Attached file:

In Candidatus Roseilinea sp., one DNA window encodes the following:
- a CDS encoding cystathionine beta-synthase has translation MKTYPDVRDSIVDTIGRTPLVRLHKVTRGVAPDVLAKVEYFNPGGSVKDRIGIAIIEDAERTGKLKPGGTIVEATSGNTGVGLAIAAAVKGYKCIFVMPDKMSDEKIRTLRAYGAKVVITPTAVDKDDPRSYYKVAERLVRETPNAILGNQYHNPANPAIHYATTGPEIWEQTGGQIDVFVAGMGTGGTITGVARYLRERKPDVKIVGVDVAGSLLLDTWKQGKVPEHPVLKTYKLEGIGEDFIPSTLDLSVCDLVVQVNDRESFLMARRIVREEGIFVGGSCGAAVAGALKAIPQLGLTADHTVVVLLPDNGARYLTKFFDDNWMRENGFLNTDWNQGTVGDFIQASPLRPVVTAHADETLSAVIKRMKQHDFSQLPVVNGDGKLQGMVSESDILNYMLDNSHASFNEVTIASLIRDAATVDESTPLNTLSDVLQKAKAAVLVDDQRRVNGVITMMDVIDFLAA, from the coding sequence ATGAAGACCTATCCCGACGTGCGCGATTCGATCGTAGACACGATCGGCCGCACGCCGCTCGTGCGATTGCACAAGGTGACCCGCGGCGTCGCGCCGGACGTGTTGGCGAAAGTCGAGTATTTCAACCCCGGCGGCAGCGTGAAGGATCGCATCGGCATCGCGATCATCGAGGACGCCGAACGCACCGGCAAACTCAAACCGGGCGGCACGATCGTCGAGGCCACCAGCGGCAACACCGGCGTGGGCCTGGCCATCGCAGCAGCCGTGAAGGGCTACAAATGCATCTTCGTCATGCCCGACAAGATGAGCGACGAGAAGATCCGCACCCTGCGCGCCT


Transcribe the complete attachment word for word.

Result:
In Candidatus Roseilinea sp., one DNA window encodes the following:
- a CDS encoding cystathionine beta-synthase has translation MKTYPDVRDSIVDTIGRTPLVRLHKVTRGVAPDVLAKVEYFNPGGSVKDRIGIAIIEDAERTGKLKPGGTIVEATSGNTGVGLAIAAAVKGYKCIFVMPDKMSDEKIRTLRAYGAKVVITPTAVDKDDPRSYYKVAERLVRETPNAILGNQYHNPANPAIHYATTGPEIWEQTGGQIDVFVAGMGTGGTITGVARYLRERKPDVKIVGVDVAGSLLLDTWKQGKVPEHPVLKTYKLEGIGEDFIPSTLDLSVCDLVVQVNDRESFLMARRIVREEGIFVGGSCGAAVAGALKAIPQLGLTADHTVVVLLPDNGARYLTKFFDDNWMRENGFLNTDWNQGTVGDFIQASPLRPVVTAHADETLSAVIKRMKQHDFSQLPVVNGDGKLQGMVSESDILNYMLDNSHASFNEVTIASLIRDAATVDESTPLNTLSDVLQKAKAAVLVDDQRRVNGVITMMDVIDFLAA, from the coding sequence ATGAAGACCTATCCCGACGTGCGCGATTCGATCGTAGACACGATCGGCCGCACGCCGCTCGTGCGATTGCACAAGGTGACCCGCGGCGTCGCGCCGGACGTGTTGGCGAAAGTCGAGTATTTCAACCCCGGCGGCAGCGTGAAGGATCGCATCGGCATCGCGATCATCGAGGACGCCGAACGCACCGGCAAACTCAAACCGGGCGGCACGATCGTCGAGGCCACCAGCGGCAACACCGGCGTGGGCCTGGCCATCGCAGCAGCCGTGAAGGGCTACAAATGCATCTTCGTCATGCCCGACAAGATGAGCGACGAGAAGATCCGCACCCTGCGCGCCT